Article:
Online shopping is at an all-time high,with trends predicting one thing to come: more growth.
There’s really never been a better time to join…
…that is, if you’re an adult.
Online transactions have become common, almost expected in fact, with the clicking of buttons and sending of messages happening rapidly and with ease. But it’s a whole different experience for a child… one that’s rather sophisticated and complex, actually.
Let’s walk through some of the main components involved in online transactions. Each one will get a rating:
“child friendly” — “questionable” — “not best for children”
- Finding the Right Item: For shoppers, finding the “right” items require a decent amount of thought and attention. Used items get tweaked (clothes hemmed, items upgraded, etc.), pictures may not match descriptions, electronics aren’t always compatible with all products, specific conditions may apply … the scenarios are unlimited. Searching for products often requires attentiveness to detail and needed specifications. For an adult, this can be quite the task to mentally map and organize. For children? Might as well ask them to go memorize the dictionary.
- Our final vote on finding the right item: Not best for children.
- Inquiring with the Seller: Essentially we’re communicating with strangers. Back-and-forth asking questions to learn more about the product; offering answers to potentially many questions; sending or asking for feedback to reflect your online experience; even following up for confirmation. Most online shoppers know the routine. But will your child be able to do all of that with confidence?
- Our final vote on inquiring with the seller? Questionable.
- Negotiating Offers: Adults know the tricks of the trade: ask for more than you think you may get, verbally contemplate when lowering the price, offer a price in the middle between your asking price and their offering price, etc. Success with reading between the lines and negotiating to your benefit isn’t a natural skill set. It comes from a lot of societal interaction and experiences.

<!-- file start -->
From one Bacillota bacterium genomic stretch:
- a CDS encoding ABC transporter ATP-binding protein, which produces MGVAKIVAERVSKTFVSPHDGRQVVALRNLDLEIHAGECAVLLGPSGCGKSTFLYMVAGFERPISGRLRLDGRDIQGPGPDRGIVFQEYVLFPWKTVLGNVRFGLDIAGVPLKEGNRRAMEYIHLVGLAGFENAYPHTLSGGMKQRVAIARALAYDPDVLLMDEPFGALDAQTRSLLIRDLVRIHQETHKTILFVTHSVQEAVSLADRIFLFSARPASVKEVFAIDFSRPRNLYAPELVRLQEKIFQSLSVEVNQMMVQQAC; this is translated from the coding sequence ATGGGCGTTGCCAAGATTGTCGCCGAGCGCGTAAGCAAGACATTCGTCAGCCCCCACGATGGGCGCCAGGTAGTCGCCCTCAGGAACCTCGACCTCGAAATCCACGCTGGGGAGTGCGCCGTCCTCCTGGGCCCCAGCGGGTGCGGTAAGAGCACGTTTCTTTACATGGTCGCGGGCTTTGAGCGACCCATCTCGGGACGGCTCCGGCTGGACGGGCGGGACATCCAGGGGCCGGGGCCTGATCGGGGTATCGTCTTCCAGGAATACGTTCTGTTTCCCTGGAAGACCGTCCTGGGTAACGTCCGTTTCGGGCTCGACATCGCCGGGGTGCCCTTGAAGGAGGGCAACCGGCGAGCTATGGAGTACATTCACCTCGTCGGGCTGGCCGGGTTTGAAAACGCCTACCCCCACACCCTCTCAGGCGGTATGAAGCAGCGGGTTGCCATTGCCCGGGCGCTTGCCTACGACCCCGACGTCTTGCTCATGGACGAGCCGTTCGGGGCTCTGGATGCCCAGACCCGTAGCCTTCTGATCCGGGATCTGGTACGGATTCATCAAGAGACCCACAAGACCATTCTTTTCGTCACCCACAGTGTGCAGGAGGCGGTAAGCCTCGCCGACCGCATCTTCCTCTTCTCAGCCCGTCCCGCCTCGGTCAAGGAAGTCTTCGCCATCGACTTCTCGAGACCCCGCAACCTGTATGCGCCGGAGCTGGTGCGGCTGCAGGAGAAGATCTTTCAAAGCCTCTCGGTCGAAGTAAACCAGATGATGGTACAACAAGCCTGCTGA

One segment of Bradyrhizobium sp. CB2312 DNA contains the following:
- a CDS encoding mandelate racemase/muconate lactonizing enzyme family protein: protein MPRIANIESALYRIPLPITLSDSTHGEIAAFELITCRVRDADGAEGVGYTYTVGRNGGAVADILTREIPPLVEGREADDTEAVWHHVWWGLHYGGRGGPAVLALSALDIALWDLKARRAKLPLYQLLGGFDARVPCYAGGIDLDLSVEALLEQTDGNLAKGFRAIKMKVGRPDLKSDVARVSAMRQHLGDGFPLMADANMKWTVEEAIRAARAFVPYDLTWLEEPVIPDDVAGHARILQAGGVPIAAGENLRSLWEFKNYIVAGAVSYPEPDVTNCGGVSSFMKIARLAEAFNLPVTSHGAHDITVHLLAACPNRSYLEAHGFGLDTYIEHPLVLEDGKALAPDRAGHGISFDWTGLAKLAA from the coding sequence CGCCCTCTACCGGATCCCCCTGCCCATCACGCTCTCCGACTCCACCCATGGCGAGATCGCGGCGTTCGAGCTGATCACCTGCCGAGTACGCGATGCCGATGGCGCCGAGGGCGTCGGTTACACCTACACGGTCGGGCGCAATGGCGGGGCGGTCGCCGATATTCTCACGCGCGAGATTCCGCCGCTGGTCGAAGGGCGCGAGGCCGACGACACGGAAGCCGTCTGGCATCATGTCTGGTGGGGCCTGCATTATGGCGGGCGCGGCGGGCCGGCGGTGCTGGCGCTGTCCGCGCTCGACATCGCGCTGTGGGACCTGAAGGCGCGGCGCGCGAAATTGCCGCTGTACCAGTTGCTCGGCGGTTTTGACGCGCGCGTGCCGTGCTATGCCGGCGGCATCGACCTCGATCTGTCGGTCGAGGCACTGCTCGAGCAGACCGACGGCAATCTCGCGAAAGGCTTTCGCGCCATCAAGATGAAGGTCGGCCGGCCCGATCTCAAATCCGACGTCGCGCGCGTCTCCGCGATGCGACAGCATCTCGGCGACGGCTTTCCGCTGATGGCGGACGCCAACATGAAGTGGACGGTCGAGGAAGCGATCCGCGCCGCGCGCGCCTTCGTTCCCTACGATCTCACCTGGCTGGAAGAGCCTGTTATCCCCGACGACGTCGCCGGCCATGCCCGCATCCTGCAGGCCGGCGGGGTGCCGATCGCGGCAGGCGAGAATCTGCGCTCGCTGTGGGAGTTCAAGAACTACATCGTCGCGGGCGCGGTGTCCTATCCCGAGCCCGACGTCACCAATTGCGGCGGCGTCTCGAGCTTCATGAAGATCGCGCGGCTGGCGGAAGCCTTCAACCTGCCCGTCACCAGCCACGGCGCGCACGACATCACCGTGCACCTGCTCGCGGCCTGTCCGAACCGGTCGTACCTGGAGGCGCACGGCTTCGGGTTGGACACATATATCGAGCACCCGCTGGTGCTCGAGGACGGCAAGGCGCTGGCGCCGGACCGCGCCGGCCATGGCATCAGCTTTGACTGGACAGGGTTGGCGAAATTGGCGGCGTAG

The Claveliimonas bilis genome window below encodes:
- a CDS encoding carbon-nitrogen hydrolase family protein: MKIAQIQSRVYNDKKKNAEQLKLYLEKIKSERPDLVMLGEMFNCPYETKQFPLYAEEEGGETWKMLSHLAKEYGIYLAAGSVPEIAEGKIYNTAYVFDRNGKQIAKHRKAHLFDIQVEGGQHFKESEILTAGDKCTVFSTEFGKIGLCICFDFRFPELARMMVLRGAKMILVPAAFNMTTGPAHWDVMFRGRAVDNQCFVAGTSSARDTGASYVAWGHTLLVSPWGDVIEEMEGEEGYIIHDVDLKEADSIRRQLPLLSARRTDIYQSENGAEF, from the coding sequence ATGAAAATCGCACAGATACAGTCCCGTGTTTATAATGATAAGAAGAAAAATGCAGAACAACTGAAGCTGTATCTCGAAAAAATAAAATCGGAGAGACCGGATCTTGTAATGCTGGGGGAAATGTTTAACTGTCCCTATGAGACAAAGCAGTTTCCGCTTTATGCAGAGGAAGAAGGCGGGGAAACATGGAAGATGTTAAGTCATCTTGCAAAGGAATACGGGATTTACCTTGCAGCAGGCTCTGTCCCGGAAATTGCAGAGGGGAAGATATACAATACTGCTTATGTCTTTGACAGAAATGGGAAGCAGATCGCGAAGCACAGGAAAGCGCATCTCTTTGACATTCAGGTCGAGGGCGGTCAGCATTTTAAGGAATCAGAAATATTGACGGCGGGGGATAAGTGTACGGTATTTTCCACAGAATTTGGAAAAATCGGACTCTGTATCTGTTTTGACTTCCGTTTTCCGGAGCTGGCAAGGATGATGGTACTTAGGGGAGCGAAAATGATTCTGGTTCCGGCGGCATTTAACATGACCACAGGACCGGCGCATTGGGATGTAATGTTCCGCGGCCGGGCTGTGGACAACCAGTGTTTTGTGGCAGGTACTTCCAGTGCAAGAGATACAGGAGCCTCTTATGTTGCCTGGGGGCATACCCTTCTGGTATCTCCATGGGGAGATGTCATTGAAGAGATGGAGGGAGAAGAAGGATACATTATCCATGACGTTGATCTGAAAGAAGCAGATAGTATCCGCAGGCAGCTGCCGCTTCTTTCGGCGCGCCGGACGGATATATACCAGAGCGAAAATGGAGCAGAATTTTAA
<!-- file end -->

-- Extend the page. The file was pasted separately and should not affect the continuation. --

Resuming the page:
- Our final vote on negotiating offers: Not best for children.
- Payment: With bank accounts being connected through PayPal, digital receipt options saving paper, and cell phones now processing payments, credit cards are starting to seem so old fashion. The convenience is welcomed for many. But for children, depending on their age, odds are slim they will pay by one of those trending ways, let alone with their own credit card. Even if they arecomfortable using a credit card, odds are high it’ll be someone else’s like a parents or siblings. This means that the person who is responsible for anything that happens it the adult. Not the safest bet.
- Our final vote on payment: Not best for children.
*Don’t forget: you may be able to influence your child, but you won’t be able to influence what (adult rated) content they come across.
So there you have it. For 3 out of the 4 processes involved with buying and selling online, vote has it they are “Not Best For Children.”
Here’s a few safe ways you CAN get your child involved (especially if it’s their items):
- Have your child sit with you while you search for a specific item
- Talk them through what things to look for and what things to avoid
Ex: “Look for ads that are in your area/city. It’s easier that way so you can see the product before you buy it AND also save on gasoline/shipping costs.”
Ex: “If you see an ad that doesn’t have a picture, keep looking. You want to be able to see for yourself what the item looks like.”
- Ask them if they can think of any questions for the seller/buyer – and then share the questions you’d ask.
This is all great exposure that comes with protected experience – a win/win situation.
Proactively help your child(ren) learn about the online world of transactions, as it won’t be long before they’ll be in the thick of more technological growth and teaching you!